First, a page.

I decided to finish reading the last couple of pages of this book at work during my extended lunch break. And, now I’m in tears. This book took me on an emotional roller coaster. Given the racial climate here in the states, “Homegoing” by Yaa Gyasi was almost too much for me to bear. At times, I had to put the book down to catch my breath. Homegoing is about two sisters with very different journeys on two different continents. One sister, Effia, was married off to a British slave master while the other sister, Esi, was sold into slavery forcing her to brave the middle passage. We go on a journey from the Ghana coast to the Harlem concrete.
Each chapter was from the point of view from a family member from each half sister’s lineage. Yaa Gyasi really delves into how everyone played a part in the slave trade; the British, missionaries, and the Africans. I cringed as people were forced into slavery so easily due to any battle lost. Sometimes I wonder if things would have been different if the Africans knew of the horrors their people would face in America. Even though this book spoke of the degradation of slavery, each chapter was also peppered with beautiful sad love stories. I learned many things about the British and how they interacted with the African people. They often married the local women while on the coast to do their slave trading business because they were away from their homes for long periods of time. I also learned about how superstitious Africans were and how those ideas can shape someone’s life into a nightmare. Marriage was also an important theme in this book. I got a clear understanding of how marriage was approached back in the 18 century and how it changed throughout the generations.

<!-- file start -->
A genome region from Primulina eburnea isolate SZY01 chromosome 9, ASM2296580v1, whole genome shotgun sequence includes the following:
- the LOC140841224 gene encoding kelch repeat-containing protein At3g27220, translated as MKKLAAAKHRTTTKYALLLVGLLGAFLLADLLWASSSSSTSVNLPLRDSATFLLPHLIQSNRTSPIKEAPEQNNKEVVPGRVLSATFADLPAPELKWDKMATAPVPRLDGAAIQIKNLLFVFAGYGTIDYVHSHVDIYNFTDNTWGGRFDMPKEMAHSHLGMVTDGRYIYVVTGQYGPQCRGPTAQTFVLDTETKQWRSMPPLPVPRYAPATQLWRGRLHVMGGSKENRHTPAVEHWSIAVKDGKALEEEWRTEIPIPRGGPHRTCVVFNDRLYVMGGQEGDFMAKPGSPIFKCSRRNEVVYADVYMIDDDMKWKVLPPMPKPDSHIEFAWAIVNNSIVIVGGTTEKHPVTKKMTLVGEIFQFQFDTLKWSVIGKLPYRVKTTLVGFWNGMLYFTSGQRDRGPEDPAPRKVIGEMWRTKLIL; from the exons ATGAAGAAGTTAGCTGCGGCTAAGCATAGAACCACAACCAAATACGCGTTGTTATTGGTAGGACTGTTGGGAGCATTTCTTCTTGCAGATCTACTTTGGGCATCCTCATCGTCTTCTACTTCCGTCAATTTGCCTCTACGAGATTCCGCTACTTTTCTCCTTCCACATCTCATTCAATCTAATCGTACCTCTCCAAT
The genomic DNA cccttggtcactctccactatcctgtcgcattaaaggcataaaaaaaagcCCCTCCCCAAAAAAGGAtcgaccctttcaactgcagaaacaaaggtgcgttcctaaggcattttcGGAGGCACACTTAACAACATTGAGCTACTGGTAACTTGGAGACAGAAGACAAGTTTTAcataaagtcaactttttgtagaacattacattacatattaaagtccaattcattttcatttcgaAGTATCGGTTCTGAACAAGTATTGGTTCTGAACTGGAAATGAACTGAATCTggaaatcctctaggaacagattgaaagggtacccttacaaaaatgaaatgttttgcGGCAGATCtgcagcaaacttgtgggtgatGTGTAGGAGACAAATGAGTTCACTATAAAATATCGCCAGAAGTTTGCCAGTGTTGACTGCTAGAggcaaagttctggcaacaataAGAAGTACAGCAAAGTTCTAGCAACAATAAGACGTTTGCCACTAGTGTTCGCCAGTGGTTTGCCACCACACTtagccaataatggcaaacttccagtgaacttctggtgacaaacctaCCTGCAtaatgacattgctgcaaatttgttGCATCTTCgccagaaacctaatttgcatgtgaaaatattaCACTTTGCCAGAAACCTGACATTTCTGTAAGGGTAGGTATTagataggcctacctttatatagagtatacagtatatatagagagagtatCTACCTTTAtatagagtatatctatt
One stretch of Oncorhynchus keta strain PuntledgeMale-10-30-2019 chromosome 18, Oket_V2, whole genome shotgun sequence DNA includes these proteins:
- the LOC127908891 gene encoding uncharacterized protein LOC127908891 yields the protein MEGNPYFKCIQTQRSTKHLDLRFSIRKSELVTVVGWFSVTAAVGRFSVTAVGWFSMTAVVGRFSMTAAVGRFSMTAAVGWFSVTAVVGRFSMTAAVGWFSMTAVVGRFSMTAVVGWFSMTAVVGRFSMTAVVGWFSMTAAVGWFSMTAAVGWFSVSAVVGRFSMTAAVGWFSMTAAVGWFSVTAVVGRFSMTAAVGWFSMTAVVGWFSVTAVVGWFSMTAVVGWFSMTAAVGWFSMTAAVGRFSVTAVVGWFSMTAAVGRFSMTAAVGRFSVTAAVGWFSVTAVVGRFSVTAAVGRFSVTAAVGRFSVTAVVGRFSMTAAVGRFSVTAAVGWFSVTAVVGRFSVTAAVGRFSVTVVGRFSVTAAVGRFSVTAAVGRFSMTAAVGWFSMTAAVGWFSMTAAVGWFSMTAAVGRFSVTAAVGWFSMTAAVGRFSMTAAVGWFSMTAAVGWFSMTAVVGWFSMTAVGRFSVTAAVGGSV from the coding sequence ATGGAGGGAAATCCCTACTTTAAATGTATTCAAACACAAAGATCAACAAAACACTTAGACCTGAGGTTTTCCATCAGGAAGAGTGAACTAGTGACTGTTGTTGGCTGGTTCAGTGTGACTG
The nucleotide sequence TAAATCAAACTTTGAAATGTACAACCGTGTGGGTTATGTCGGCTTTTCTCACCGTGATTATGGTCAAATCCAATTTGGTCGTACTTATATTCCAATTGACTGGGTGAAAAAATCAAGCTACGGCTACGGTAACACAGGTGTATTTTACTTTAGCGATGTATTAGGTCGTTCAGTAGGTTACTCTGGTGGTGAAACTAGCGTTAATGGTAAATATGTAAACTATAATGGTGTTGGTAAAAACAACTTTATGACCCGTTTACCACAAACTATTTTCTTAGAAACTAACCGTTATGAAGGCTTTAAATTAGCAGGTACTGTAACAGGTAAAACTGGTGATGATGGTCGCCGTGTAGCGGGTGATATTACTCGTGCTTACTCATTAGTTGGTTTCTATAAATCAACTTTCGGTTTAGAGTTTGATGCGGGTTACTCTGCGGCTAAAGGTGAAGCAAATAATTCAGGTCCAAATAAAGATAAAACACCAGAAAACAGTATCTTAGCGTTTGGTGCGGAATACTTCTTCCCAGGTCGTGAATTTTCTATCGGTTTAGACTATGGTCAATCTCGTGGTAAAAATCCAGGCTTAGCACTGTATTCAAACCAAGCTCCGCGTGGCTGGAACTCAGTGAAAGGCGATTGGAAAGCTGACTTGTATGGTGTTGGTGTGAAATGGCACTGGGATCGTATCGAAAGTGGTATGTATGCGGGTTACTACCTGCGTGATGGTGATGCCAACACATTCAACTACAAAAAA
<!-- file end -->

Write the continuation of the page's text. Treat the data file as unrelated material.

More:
My only gripe with this book, along with many others, is that it’s not long enough. I needed more details about the lives of each character. Basically, Yaa Gyasi left us wanting more. The love of Kojo and Anna was the most beautiful and tragic of them all. This couple deserves a book all their own. I was amazed at the strength of the characters. I often wondered if I were put in these situations if I would have survived. Would I still be able to love? I’m still not sure. This book is as beautiful as it’s UK book cover. I give it 5 stars out of 5.